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Weekly Bulletin October 8, 2023
by Terrie Evans
On this Sunday, our San Antonio Church community celebrates another milestone in the history of our parish, our 87th Annual Spaghetti Dinner. In the 1930’s our church was located in a temporary 2nd floor meeting and convention hall when the Catholics living in the “Little Italy” section of South Fairmount were coming together to not only worship; but establish their families in an area where telephone and light poles were now part of the neighborhood scenery and White Street was now a paved road. Our parish priest was Franciscan Joseph Klein who took on many tasks to give our little house of worship a new facelift. After a new altar and communion rail was installed, he promoted our church societies to help with the needs of the parish by offering English classes for those seeking citizenship. In 1934, Fr. Joseph along with Miss Rosemary Ebertz, organist, and musical director, worked to form the San Antonio Church Choir and 2 years later in 1936, those dedicated choir members sponsored the 1st Spaghetti Dinner that was prepared and served by our grandparents and many members of our present-day San Antonio Families. We remember all those founding church families and thank all those new generations who have stepped up to plan our annual event and who are working this Sunday on our 101st Church Anniversary and our 87th Annual Spaghetti Dinner. Benedict and Mangia!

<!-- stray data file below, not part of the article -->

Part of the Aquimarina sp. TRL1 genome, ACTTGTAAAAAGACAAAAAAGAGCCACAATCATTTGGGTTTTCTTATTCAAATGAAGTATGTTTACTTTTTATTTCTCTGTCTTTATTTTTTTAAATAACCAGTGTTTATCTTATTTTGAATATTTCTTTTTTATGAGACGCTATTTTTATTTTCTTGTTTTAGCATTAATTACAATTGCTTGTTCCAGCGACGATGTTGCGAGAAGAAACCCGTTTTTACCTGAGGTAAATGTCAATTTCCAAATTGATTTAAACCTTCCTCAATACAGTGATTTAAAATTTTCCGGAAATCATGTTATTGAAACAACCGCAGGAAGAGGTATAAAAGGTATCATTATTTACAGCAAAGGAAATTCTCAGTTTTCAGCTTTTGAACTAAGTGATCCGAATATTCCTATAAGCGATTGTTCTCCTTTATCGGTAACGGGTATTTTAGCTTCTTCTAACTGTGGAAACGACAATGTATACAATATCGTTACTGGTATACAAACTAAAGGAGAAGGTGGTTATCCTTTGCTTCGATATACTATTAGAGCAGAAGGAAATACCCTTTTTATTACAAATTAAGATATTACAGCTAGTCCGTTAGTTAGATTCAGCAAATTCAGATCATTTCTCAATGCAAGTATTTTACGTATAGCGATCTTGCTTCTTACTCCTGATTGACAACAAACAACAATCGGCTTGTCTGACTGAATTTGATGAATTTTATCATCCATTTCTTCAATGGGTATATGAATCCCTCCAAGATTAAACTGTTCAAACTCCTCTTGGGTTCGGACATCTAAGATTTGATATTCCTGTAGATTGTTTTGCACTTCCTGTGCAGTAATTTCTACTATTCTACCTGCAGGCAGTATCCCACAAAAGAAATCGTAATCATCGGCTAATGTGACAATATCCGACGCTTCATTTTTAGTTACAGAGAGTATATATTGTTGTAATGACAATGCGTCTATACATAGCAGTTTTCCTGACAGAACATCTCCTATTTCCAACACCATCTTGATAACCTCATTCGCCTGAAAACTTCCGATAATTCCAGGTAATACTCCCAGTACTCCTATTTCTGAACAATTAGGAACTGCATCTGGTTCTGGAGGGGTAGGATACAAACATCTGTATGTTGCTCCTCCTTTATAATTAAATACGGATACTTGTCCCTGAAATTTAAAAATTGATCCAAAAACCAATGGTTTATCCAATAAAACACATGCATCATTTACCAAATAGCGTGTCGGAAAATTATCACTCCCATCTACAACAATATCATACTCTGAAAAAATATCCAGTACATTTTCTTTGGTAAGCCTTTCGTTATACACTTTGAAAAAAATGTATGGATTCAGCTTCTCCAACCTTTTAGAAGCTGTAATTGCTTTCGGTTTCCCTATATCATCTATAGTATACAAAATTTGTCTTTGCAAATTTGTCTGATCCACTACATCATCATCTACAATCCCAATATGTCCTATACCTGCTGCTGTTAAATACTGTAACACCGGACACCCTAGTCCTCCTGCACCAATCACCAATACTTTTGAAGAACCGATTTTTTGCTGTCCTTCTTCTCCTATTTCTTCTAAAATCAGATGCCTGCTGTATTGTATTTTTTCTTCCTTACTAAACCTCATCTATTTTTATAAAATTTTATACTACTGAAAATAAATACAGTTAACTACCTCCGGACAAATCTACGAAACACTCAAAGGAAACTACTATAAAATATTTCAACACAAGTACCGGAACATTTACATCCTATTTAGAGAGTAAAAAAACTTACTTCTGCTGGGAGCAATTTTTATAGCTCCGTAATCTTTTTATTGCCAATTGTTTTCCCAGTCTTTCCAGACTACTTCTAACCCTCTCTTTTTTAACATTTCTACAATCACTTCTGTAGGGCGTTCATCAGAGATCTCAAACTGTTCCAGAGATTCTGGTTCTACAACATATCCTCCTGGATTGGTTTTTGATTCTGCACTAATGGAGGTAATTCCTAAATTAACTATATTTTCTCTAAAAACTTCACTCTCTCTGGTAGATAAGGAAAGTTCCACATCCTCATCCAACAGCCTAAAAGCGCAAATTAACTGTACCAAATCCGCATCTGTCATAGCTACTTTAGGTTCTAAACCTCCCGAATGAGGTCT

On Monday, October 9th we celebrate the 531st anniversary of Columbus’s first historic voyage. Columbus was born in Genoa, Italy in 1451, took to the sea at age 14, and at 41 years of age made his 1st voyage on August 3, 1492. He read about astronomy, geography and history and learned Latin, Portuguese and Castilian before completing four round trip voyages between Spain and the Americas during the years 1492 and 1504. Those voyages sponsored by the Crown of Castile initiated European exploration and the Columbian Exchange. The Columbian Exchange established the transfer of ideas and people between the Old World and the New World as a result of his first voyage. The results of the exchange of animals, plants, mineral wealth, and technologies lead to globalization along with commercial, economic, social, and political changes. Since the 18th century, many large celebrations to observe the Discovery of the New World were held for Columbus’ Day, originated by those of Italian Americans because of the explorers’ origins to Italy. Along with the Italian, Jewish and Irish immigrants who settled in the United States, many claim Christopher Columbus as an ethnic founding father. Some Americans will honor this day, the anniversary of the discovery of their country with church services and planned activities.